Transcript of Everything You Need to Know About Creating Strategic Content written by John Jantsch read more at Duct Tape Marketing
John Jantsch: This episode of the Duct Tape Marketing podcast is brought to you by SEMrush. It is our go-to SEO tool for doing audits, for tracking position and ranking, for really getting ideas on how to get more organic traffic for our clients, competitive intelligence, backlinks and things like that. All the important SEO tools that you need for pay traffic, social media, PR and of course, SEO. Check it out at semrush.com/partner/ducttapemarketing. We’ll have that in the show notes.
John Jantsch: Hello and welcome to another episode of the Duct Tape Marketing podcast. This is John Jantsch. My guest today is Rachel Parker. She is the CEO of Resonance Content Marketing and the author of a book we’re going to talk about today called The Content Marketing Coach. Rachel, thanks for joining me.
Rachel Parker: Thank you John. Happy to be here.
John Jantsch: I wondered if we could start today’s call off with a few stances of Musetta’s Waltz from La Boheme. Surely you sung that aria before.
Rachel Parker: I have. I have. Yes.
John Jantsch: Obviously I did a little research, and on top of being an SEO and content expert, you are a trained soprano.
Rachel Parker: I am, yes.
John Jantsch: But unfortunately I read with sadness that you don’t get to do that very much anymore.
Rachel Parker: Not very much. Mostly in the shower and occasionally in the car, but that’s about it these days.
John Jantsch: So let’s talk about content marketing, shall we? Set the table maybe for … I still get this all time. People like you and I talk about content this, content that, and people are still saying, “What exactly is content? Is that a blog post?”
Rachel Parker: Yep, good question. And there’s a lot of confusion over what content is and is not. I define content as any communication with your audience that is not selling. So that could be anything, I mean, literally anything from a birthday card to an ebook to your own university program. It’s connecting with your audience without pushing your product or services. And it’s as simple as that.
John Jantsch: Well, that’s interesting because why wouldn’t you include, I mean, at some point you move people through the journey to the point where they want to buy and you’re still producing content that I think has to convince them. Why you? I mean, why would you exclude? I get that content is not exclusively about pushing. It’s mostly about education. But at some point you’ve got to convert them with content?
Rachel Parker: Absolutely, and that’s one thing I tell people. To borrow a term from the dating world, we don’t want to run up in the friend zone. We don’t want to be, “Oh, I really like you for your ebooks and stuff, but whoa, purchase, hang on, hang on.” So yeah, we do want to think about guiding them through a funnel and we think about the top of the funnel stuff, which is our search attracting assets like our blog and our social media, and then moving them further down maybe into downloadable assets and into webinars. And yeah, eventually you want to have a one-on-one conversation with them and say, “Okay, here’s what we have to offer. Can we talk a little further about this?”
John Jantsch: Well, and I for years have actually taken it beyond that. I think that once they become a customer, there’s certainly a role for content in continuing the loyalty, getting them to purchase more, getting them to refer. And I think that’s where I think so many people just think it’s get the order, but I think its role is far beyond that.
Rachel Parker: Absolutely. I think the biggest problem with the traditional sales fun is that it stops when they sign on the bottom line. There is a whole world of relationship beyond that. I mean they could be recommending you to their friends. They could be, like you said, buying more product, upselling. I mean there’s a tremendous, there are tremendous opportunities beyond the sale.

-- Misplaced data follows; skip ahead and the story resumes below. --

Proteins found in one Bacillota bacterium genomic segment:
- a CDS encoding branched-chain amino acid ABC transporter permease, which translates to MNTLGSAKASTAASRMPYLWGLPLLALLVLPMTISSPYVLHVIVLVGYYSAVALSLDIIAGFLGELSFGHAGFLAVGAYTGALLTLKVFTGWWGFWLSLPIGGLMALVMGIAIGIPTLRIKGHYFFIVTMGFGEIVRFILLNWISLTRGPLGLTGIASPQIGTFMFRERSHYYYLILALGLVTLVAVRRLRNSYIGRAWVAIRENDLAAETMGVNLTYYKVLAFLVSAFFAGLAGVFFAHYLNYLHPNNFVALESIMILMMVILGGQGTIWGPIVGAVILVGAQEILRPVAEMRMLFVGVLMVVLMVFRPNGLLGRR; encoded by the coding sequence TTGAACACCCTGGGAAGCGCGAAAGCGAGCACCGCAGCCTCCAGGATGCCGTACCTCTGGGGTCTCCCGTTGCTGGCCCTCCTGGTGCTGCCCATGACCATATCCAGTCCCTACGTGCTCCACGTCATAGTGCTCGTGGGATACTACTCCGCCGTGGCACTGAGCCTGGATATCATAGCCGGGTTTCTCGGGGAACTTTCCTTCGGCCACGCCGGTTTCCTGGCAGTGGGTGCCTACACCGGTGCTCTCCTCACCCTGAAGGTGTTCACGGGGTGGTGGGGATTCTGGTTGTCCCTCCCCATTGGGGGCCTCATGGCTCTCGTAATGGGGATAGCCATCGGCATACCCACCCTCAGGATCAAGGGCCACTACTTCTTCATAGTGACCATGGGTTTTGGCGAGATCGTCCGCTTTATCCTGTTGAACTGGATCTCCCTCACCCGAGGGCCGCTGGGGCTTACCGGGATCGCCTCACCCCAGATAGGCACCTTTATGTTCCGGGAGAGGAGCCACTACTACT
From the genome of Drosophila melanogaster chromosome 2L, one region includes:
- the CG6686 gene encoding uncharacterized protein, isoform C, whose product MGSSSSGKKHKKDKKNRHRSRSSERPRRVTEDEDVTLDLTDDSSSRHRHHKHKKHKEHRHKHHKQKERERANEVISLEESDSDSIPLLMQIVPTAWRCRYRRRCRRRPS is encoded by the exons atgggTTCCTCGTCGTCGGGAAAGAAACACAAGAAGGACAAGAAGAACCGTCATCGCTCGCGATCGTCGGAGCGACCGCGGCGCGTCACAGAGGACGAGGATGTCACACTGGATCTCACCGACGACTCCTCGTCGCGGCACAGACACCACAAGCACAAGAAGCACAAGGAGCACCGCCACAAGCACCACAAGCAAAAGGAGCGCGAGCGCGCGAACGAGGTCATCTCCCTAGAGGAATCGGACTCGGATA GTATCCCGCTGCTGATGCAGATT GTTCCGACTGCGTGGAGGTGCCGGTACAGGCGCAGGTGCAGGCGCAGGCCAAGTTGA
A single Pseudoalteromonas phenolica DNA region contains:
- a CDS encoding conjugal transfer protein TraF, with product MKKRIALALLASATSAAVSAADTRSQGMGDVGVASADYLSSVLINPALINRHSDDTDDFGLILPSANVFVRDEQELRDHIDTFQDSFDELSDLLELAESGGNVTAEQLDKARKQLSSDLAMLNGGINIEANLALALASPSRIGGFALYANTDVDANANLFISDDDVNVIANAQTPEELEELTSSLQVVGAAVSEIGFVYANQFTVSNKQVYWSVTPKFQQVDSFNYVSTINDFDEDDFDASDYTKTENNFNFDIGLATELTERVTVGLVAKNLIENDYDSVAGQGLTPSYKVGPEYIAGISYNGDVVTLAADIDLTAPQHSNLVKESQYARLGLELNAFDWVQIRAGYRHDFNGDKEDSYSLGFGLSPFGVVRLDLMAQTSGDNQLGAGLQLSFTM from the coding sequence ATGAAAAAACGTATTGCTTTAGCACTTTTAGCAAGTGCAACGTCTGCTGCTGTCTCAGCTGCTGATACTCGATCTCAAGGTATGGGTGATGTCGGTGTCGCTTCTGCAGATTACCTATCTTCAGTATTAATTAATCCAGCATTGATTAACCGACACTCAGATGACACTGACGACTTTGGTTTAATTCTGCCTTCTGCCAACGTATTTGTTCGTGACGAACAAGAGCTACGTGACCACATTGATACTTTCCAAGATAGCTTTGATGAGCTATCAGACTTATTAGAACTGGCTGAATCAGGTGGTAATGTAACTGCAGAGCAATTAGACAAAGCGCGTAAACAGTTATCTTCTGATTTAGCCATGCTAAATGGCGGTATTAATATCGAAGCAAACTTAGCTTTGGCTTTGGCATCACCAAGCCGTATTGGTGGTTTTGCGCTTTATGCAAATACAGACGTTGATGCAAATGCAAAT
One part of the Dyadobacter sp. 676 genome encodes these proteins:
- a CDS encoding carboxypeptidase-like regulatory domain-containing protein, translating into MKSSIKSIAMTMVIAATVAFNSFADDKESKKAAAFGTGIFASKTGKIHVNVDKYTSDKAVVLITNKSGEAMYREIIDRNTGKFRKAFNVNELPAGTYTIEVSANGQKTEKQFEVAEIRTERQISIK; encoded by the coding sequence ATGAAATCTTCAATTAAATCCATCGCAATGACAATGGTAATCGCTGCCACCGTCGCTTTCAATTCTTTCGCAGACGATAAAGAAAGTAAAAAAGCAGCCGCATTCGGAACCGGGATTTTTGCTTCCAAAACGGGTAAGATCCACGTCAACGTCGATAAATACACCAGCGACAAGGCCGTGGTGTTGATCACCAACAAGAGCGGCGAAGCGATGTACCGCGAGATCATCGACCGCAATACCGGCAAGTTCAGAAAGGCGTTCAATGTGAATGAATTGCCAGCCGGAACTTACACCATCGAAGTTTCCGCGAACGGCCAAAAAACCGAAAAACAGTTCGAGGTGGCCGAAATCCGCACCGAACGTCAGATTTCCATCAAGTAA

John Jantsch: It’s probably the, especially when we’re talking about small business owners that are quite often very time strapped. What’s the answer there? Because I mean to do everything that people like you and I talk about is really time consuming. To do it right and particularly for the typical owner who certainly is making the sausages or whatever it is back in the ag shop too. So how do you kind of balance the fact that it does take a lot of work with the fact that it is so necessary?
Rachel Parker: Sure. And it does take a lot of work to do and to do well. I mean there are some people who think, “Oh, as long as it gets something out there, as long as I check off on my to-do list, post on Facebook, or publish blog posts.” But it needs to be done well. Especially for a small business owners who are one man, woman shops, it can be challenging.
Rachel Parker: One thing to do is you can look into outsourcing. You can bring in a freelance writer who can write those blog posts for you, someone who can handle your social media. That’s one way to do it. I think the worst thing you can do is just say, “Well, I don’t have time for it so it’s just not going to happen,” because that’s where we’re coming to in the marketing world. It’s no longer nice to have.
John Jantsch: Well, so let me ask you then. So that person that says, “Well, I either don’t have the money or the time to do it well, at least I’m doing something,” is … I mean, is that better than nothing?
Rachel Parker: Yeah, something is definitely better than nothing. So if all you can manage is one good quality blog post a month, then go for it. It’s not going to set your traffic on fire. But when you encounter potential customer and you say, “Please feel free to go to my website,” and they are seeing that quality content, that’s going to up your stock. So yeah, I would be the first to say that anything is better than nothing.
John Jantsch: How do you think … You mentioned the blog word. I mean is that … I’ve been blogging, gosh, 13 years now, and it’s changed dramatically the position or the role or what blogging actually is. In fact, we build most of the websites for our clients just using WordPress. We don’t really talk about it being a blog. It’s just a content management system. So do you believe that everyone needs that, whether we call it a blog or whatever we decide to call it, do you think everyone needs that kind of publishing ability?